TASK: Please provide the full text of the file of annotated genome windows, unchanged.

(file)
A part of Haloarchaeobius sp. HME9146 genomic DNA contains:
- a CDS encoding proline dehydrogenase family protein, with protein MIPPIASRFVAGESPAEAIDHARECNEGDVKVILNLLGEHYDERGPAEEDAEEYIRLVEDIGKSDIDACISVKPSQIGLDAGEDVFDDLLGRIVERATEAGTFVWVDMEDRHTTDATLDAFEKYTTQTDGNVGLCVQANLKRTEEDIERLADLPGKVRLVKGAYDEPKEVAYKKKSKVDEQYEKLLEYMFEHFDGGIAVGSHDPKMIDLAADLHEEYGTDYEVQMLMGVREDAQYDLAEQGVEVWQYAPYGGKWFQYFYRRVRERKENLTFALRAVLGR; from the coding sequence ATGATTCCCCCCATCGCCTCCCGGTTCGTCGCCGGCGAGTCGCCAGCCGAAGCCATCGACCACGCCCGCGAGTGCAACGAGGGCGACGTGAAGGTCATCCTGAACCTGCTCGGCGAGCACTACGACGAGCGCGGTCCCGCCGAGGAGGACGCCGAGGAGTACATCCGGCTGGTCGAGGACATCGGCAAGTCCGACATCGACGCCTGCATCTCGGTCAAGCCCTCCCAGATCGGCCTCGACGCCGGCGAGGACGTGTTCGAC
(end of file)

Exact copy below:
A part of Haloarchaeobius sp. HME9146 genomic DNA contains:
- a CDS encoding proline dehydrogenase family protein, with protein MIPPIASRFVAGESPAEAIDHARECNEGDVKVILNLLGEHYDERGPAEEDAEEYIRLVEDIGKSDIDACISVKPSQIGLDAGEDVFDDLLGRIVERATEAGTFVWVDMEDRHTTDATLDAFEKYTTQTDGNVGLCVQANLKRTEEDIERLADLPGKVRLVKGAYDEPKEVAYKKKSKVDEQYEKLLEYMFEHFDGGIAVGSHDPKMIDLAADLHEEYGTDYEVQMLMGVREDAQYDLAEQGVEVWQYAPYGGKWFQYFYRRVRERKENLTFALRAVLGR; from the coding sequence ATGATTCCCCCCATCGCCTCCCGGTTCGTCGCCGGCGAGTCGCCAGCCGAAGCCATCGACCACGCCCGCGAGTGCAACGAGGGCGACGTGAAGGTCATCCTGAACCTGCTCGGCGAGCACTACGACGAGCGCGGTCCCGCCGAGGAGGACGCCGAGGAGTACATCCGGCTGGTCGAGGACATCGGCAAGTCCGACATCGACGCCTGCATCTCGGTCAAGCCCTCCCAGATCGGCCTCGACGCCGGCGAGGACGTGTTCGAC